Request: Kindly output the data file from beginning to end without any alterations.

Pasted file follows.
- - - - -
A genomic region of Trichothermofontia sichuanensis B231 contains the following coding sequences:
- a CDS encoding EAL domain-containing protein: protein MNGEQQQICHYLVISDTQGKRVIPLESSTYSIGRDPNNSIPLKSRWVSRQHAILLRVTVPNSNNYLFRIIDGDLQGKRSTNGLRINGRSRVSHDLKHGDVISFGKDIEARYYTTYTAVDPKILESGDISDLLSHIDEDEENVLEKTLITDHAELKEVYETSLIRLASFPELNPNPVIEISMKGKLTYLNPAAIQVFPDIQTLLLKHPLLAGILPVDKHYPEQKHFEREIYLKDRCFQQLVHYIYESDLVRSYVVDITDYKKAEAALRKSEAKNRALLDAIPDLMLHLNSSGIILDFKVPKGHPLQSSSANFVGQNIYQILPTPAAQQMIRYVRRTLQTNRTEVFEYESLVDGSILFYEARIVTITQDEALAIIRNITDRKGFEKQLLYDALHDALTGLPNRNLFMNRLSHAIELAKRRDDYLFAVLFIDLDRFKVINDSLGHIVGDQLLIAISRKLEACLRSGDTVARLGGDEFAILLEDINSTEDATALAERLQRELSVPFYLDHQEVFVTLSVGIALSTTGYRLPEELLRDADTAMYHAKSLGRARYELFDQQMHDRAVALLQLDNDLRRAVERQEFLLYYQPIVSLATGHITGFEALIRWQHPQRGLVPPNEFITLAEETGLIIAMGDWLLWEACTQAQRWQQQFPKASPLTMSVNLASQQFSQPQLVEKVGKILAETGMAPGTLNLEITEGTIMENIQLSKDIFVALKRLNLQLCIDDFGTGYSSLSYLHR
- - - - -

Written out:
A genomic region of Trichothermofontia sichuanensis B231 contains the following coding sequences:
- a CDS encoding EAL domain-containing protein: protein MNGEQQQICHYLVISDTQGKRVIPLESSTYSIGRDPNNSIPLKSRWVSRQHAILLRVTVPNSNNYLFRIIDGDLQGKRSTNGLRINGRSRVSHDLKHGDVISFGKDIEARYYTTYTAVDPKILESGDISDLLSHIDEDEENVLEKTLITDHAELKEVYETSLIRLASFPELNPNPVIEISMKGKLTYLNPAAIQVFPDIQTLLLKHPLLAGILPVDKHYPEQKHFEREIYLKDRCFQQLVHYIYESDLVRSYVVDITDYKKAEAALRKSEAKNRALLDAIPDLMLHLNSSGIILDFKVPKGHPLQSSSANFVGQNIYQILPTPAAQQMIRYVRRTLQTNRTEVFEYESLVDGSILFYEARIVTITQDEALAIIRNITDRKGFEKQLLYDALHDALTGLPNRNLFMNRLSHAIELAKRRDDYLFAVLFIDLDRFKVINDSLGHIVGDQLLIAISRKLEACLRSGDTVARLGGDEFAILLEDINSTEDATALAERLQRELSVPFYLDHQEVFVTLSVGIALSTTGYRLPEELLRDADTAMYHAKSLGRARYELFDQQMHDRAVALLQLDNDLRRAVERQEFLLYYQPIVSLATGHITGFEALIRWQHPQRGLVPPNEFITLAEETGLIIAMGDWLLWEACTQAQRWQQQFPKASPLTMSVNLASQQFSQPQLVEKVGKILAETGMAPGTLNLEITEGTIMENIQLSKDIFVALKRLNLQLCIDDFGTGYSSLSYLHR